Of course he loved the songs and finger plays and completely ignored the books (because they were being held by the librarian and she wasn't very close to us), looked around at all the other babies and crawled and explored and threw his toys on the floor and lost a sandal and so on. It was fun!
They had a nice little opening and closing rhyme routine, and then I wrote down the books they read and we skipped the paper bag monkey puppet craft and just went outside to crawl in the grass and play with the dogwood blossoms which had fallen.
Opening Rhyme - Ten Little Fingers
I have ten little fingers.
And they all belong to me.
I can make them do things.
Do you want to see?
I can close them up tight.
I can open them wide.
I can put them together.
I can make them all hide.
I can put them up high.
I can put them down low.
I can put them in my lap,
And sit just so.
Closing Rhyme - Thank You
My hands say thank you with a
clap, clap, clap.
My feet say thank you with a
tap, tap, tap.
Clap, clap, clap.
Tap, tap, tap.
Turn yourself around
And take a big bow.
My two cents? I liked Monkey Do! and Good Night, Gorilla. I didn't care for the other two. (The librarian was telling the moms how much she loved Koko's Kitten so you could maybe swap that in for Little Beauty. And the Juliet Kepes version of Five Little Monkeys is greatly superior). Other thoughts are going through my mind of course. Personally, I would have put Caps for Sale in a booklist about Monkeys!!! And there's always Curious George...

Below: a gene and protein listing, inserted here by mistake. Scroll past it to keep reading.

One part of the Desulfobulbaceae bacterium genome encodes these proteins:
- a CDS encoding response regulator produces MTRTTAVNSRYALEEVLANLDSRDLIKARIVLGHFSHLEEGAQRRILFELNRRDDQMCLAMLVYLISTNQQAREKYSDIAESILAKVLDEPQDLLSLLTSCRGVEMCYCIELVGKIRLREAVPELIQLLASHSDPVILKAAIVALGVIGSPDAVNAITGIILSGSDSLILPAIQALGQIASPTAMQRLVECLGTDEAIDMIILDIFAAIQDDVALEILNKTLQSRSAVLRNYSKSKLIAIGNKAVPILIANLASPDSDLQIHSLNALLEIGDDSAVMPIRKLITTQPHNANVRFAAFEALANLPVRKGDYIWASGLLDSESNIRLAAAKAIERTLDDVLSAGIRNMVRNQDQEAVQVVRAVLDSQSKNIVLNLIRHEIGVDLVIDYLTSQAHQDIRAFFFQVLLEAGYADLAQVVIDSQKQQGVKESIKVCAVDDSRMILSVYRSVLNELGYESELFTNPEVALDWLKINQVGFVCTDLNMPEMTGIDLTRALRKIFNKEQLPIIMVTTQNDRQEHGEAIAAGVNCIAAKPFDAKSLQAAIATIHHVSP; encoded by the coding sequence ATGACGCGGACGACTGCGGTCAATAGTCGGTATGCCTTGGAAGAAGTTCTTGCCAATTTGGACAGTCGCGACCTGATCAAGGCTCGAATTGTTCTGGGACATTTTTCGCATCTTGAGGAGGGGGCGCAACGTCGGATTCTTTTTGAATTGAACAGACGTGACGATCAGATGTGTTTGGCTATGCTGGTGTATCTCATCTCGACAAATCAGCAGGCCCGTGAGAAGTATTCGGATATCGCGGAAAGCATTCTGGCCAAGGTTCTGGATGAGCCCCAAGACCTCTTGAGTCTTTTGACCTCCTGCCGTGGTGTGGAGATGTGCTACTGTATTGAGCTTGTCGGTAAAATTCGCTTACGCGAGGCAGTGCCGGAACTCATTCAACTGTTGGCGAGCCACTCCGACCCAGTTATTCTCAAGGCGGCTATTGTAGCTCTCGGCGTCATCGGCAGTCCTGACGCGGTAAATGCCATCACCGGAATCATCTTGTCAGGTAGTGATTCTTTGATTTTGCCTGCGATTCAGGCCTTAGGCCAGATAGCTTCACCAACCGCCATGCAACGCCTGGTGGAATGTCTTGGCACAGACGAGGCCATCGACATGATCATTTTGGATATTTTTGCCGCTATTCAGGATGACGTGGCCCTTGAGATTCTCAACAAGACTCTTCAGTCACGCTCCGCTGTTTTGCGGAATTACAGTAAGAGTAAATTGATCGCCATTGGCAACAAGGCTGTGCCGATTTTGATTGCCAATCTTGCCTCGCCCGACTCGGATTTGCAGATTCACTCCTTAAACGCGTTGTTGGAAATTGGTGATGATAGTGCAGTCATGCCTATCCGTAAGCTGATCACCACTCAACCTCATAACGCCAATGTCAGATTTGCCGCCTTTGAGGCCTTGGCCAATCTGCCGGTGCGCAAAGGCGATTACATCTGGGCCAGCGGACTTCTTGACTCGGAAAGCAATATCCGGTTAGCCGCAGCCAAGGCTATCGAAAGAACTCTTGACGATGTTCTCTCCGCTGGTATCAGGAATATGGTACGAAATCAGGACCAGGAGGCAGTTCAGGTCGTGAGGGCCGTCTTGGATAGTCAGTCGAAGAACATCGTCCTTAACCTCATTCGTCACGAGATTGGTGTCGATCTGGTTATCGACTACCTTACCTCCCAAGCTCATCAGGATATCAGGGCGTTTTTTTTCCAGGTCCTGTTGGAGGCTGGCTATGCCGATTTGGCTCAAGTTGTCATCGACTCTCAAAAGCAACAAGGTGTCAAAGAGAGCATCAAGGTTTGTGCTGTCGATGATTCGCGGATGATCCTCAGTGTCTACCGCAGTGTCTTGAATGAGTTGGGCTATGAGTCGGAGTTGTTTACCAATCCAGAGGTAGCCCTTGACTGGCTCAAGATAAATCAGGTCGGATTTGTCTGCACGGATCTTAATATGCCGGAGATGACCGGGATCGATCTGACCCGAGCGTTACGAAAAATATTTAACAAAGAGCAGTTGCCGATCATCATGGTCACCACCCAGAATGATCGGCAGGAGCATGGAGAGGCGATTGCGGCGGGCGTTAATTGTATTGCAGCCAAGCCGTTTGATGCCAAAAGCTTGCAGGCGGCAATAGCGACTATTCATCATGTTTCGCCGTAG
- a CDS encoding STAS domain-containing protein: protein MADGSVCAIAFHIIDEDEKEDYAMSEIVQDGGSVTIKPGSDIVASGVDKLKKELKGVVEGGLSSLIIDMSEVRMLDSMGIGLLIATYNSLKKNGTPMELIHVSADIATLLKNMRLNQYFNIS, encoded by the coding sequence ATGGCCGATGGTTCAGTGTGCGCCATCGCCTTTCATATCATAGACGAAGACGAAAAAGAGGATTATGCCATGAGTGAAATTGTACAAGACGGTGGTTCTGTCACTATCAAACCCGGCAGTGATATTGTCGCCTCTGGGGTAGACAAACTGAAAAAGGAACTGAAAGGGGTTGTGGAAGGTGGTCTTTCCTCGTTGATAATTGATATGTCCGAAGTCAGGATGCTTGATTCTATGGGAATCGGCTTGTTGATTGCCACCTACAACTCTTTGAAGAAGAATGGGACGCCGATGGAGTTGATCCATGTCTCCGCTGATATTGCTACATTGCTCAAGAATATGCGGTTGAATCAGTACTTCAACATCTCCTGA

It irked me that the librarian told the children that gorillas are "big monkeys" and I know Maria Montessori would have been NOT happy about that either. You can simplify things for young children but you should still try to be accurate. "There are both monkeys and apes" would have been a vast improvement, and is still not too hard for children to understand. Or "A gorilla is a cousin to a monkey" could perhaps be a way to explain it.
Itsy Bitsy Monkey (tune of The Itsy Bitsy Spider)
The itsy bitsy monkey climbed up the coconut tree
(have hands climb)
Down came a coconut that bopped him on the knee
(drop fist from overhead to hit yourself on the knee)
Along came his Mama, who kissed away the pain
(kiss your fist -- I kissed Zac's fist)
Then the itsy bitsy monkey climbed up the tree again
(climb hands again, having kids stretch up as high as they can reach)
Zac's grandma met us there. She also babysits his little cousin several days a week, and was saying she wished she had a collection of rhymes and finger plays and songs, so I am lending her the following: